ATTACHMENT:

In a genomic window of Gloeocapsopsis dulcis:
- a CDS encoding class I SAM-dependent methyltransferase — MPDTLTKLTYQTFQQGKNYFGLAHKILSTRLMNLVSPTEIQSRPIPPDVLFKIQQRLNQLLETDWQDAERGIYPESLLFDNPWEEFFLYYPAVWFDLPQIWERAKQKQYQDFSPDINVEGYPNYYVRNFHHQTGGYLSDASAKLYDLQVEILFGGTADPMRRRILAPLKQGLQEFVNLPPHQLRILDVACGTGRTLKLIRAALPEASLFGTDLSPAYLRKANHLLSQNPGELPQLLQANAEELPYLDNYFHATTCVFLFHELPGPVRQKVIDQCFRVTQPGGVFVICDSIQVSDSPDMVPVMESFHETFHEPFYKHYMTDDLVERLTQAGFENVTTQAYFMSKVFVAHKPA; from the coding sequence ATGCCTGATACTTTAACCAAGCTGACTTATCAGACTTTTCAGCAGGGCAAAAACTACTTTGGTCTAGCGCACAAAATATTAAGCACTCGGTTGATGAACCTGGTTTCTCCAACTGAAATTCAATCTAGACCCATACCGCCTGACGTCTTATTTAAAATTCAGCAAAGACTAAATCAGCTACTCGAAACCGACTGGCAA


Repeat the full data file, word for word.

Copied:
In a genomic window of Gloeocapsopsis dulcis:
- a CDS encoding class I SAM-dependent methyltransferase — MPDTLTKLTYQTFQQGKNYFGLAHKILSTRLMNLVSPTEIQSRPIPPDVLFKIQQRLNQLLETDWQDAERGIYPESLLFDNPWEEFFLYYPAVWFDLPQIWERAKQKQYQDFSPDINVEGYPNYYVRNFHHQTGGYLSDASAKLYDLQVEILFGGTADPMRRRILAPLKQGLQEFVNLPPHQLRILDVACGTGRTLKLIRAALPEASLFGTDLSPAYLRKANHLLSQNPGELPQLLQANAEELPYLDNYFHATTCVFLFHELPGPVRQKVIDQCFRVTQPGGVFVICDSIQVSDSPDMVPVMESFHETFHEPFYKHYMTDDLVERLTQAGFENVTTQAYFMSKVFVAHKPA; from the coding sequence ATGCCTGATACTTTAACCAAGCTGACTTATCAGACTTTTCAGCAGGGCAAAAACTACTTTGGTCTAGCGCACAAAATATTAAGCACTCGGTTGATGAACCTGGTTTCTCCAACTGAAATTCAATCTAGACCCATACCGCCTGACGTCTTATTTAAAATTCAGCAAAGACTAAATCAGCTACTCGAAACCGACTGGCAA